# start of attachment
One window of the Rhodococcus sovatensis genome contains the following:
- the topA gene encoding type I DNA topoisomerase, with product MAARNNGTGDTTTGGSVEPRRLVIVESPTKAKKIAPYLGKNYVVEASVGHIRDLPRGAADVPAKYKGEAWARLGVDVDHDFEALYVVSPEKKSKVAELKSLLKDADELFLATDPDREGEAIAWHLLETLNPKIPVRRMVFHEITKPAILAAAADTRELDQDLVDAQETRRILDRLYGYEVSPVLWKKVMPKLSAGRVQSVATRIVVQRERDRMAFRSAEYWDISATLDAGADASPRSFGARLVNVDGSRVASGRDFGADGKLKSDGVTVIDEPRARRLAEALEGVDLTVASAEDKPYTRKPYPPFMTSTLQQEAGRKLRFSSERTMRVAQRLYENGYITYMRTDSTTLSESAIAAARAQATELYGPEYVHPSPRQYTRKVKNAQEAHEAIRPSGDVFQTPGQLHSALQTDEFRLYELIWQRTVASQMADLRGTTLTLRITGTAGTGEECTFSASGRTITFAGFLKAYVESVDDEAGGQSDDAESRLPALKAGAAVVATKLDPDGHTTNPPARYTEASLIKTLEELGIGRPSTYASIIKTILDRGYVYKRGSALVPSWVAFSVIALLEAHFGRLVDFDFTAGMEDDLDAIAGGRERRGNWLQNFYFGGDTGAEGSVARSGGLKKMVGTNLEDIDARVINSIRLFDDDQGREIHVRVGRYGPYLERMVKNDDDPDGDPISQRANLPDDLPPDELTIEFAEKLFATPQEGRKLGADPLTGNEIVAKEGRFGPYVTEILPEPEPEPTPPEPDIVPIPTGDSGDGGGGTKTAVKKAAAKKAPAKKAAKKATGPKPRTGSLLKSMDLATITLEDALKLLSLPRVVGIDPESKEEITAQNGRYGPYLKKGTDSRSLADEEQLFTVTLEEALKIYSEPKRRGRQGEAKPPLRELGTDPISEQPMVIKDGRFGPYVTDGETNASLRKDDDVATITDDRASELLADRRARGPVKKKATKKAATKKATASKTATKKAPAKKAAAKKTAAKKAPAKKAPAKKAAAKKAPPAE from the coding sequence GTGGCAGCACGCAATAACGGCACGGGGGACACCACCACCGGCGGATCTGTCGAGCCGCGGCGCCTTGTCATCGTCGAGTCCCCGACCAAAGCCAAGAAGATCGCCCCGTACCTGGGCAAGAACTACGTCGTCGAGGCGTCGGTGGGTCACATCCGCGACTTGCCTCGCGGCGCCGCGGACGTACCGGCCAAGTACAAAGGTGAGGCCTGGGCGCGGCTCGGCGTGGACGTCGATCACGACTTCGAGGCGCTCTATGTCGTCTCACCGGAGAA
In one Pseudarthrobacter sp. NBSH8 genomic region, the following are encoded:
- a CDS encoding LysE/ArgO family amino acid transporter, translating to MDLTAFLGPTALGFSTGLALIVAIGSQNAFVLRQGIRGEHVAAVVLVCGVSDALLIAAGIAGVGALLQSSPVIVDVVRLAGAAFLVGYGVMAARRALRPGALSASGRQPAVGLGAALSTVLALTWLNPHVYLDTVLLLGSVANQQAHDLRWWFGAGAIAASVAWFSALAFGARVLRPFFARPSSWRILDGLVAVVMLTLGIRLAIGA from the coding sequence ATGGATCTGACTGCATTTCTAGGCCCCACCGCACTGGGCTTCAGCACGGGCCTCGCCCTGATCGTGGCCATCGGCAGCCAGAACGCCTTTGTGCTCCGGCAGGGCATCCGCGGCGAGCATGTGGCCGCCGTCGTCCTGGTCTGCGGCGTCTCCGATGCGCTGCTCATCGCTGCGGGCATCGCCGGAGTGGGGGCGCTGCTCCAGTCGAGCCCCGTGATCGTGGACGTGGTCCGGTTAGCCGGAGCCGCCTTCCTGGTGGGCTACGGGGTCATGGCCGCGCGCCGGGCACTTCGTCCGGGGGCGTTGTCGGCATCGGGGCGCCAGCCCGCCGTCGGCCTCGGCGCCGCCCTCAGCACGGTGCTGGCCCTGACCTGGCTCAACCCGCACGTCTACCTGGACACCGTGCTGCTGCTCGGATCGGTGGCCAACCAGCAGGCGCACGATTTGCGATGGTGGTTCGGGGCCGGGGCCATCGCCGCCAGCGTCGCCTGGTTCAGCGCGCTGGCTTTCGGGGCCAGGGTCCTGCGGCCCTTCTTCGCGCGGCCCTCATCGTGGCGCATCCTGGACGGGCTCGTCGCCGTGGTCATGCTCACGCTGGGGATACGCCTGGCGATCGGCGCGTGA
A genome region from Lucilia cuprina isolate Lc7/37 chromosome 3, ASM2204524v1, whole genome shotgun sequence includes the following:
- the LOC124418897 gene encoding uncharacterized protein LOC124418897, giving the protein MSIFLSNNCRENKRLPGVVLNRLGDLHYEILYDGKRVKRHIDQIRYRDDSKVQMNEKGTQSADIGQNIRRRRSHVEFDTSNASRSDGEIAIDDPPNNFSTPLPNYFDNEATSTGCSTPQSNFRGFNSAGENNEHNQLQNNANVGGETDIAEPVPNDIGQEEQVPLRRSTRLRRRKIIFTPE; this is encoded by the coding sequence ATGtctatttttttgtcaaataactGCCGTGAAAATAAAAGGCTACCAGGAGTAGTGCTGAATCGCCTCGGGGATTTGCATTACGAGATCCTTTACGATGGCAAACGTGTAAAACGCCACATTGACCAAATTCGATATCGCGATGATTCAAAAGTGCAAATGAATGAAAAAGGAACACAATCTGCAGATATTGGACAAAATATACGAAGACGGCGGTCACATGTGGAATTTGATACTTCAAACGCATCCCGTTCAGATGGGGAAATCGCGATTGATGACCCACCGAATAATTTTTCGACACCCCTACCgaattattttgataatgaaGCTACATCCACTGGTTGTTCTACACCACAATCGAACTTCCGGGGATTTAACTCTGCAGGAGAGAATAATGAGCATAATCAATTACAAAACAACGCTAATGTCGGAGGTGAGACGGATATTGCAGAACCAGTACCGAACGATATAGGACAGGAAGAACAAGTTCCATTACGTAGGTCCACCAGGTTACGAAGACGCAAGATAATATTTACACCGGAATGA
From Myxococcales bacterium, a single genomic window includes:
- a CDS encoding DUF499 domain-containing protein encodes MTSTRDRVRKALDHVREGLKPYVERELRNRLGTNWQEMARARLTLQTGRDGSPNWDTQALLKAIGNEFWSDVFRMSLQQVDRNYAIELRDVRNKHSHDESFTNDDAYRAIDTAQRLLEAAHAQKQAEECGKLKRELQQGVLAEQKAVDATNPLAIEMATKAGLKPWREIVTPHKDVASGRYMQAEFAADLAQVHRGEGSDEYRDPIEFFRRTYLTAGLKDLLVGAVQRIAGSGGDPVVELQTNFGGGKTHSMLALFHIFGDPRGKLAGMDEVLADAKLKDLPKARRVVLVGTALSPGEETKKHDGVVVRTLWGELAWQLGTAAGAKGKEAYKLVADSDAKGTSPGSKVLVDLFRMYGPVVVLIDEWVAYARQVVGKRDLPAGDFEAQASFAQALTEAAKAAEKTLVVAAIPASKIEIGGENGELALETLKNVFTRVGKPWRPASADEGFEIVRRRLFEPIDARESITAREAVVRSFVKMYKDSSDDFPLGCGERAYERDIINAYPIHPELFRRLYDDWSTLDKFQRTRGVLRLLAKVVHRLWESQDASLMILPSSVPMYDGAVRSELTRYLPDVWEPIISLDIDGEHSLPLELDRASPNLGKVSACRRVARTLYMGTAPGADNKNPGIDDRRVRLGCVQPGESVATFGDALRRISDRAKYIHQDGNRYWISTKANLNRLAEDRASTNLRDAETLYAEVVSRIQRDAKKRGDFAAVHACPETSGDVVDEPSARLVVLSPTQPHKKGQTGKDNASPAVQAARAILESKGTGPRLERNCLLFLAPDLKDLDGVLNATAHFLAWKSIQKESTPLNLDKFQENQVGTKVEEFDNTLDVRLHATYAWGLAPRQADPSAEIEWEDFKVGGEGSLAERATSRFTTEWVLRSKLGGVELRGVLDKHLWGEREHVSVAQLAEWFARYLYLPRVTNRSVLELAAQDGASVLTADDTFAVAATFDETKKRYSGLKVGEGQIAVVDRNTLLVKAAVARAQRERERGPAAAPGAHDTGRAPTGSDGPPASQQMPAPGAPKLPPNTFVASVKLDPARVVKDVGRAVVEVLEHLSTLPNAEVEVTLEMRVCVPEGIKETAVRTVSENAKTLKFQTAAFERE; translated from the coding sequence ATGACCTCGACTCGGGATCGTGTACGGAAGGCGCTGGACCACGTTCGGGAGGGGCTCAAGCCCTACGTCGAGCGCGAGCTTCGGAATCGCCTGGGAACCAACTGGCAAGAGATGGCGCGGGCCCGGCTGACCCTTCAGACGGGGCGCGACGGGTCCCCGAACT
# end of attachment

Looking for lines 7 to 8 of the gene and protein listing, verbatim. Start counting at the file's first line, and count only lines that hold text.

From Myxococcales bacterium, a single genomic window includes:
- a CDS encoding DUF499 domain-containing protein encodes MTSTRDRVRKALDHVREGLKPYVERELRNRLGTNWQEMARARLTLQTGRDGSPNWDTQALLKAIGNEFWSDVFRMSLQQVDRNYAIELRDVRNKHSHDESFTNDDAYRAIDTAQRLLEAAHAQKQAEECGKLKRELQQGVLAEQKAVDATNPLAIEMATKAGLKPWREIVTPHKDVASGRYMQAEFAADLAQVHRGEGSDEYRDPIEFFRRTYLTAGLKDLLVGAVQRIAGSGGDPVVELQTNFGGGKTHSMLALFHIFGDPRGKLAGMDEVLADAKLKDLPKARRVVLVGTALSPGEETKKHDGVVVRTLWGELAWQLGTAAGAKGKEAYKLVADSDAKGTSPGSKVLVDLFRMYGPVVVLIDEWVAYARQVVGKRDLPAGDFEAQASFAQALTEAAKAAEKTLVVAAIPASKIEIGGENGELALETLKNVFTRVGKPWRPASADEGFEIVRRRLFEPIDARESITAREAVVRSFVKMYKDSSDDFPLGCGERAYERDIINAYPIHPELFRRLYDDWSTLDKFQRTRGVLRLLAKVVHRLWESQDASLMILPSSVPMYDGAVRSELTRYLPDVWEPIISLDIDGEHSLPLELDRASPNLGKVSACRRVARTLYMGTAPGADNKNPGIDDRRVRLGCVQPGESVATFGDALRRISDRAKYIHQDGNRYWISTKANLNRLAEDRASTNLRDAETLYAEVVSRIQRDAKKRGDFAAVHACPETSGDVVDEPSARLVVLSPTQPHKKGQTGKDNASPAVQAARAILESKGTGPRLERNCLLFLAPDLKDLDGVLNATAHFLAWKSIQKESTPLNLDKFQENQVGTKVEEFDNTLDVRLHATYAWGLAPRQADPSAEIEWEDFKVGGEGSLAERATSRFTTEWVLRSKLGGVELRGVLDKHLWGEREHVSVAQLAEWFARYLYLPRVTNRSVLELAAQDGASVLTADDTFAVAATFDETKKRYSGLKVGEGQIAVVDRNTLLVKAAVARAQRERERGPAAAPGAHDTGRAPTGSDGPPASQQMPAPGAPKLPPNTFVASVKLDPARVVKDVGRAVVEVLEHLSTLPNAEVEVTLEMRVCVPEGIKETAVRTVSENAKTLKFQTAAFERE; translated from the coding sequence ATGACCTCGACTCGGGATCGTGTACGGAAGGCGCTGGACCACGTTCGGGAGGGGCTCAAGCCCTACGTCGAGCGCGAGCTTCGGAATCGCCTGGGAACCAACTGGCAAGAGATGGCGCGGGCCCGGCTGACCCTTCAGACGGGGCGCGACGGGTCCCCGAACT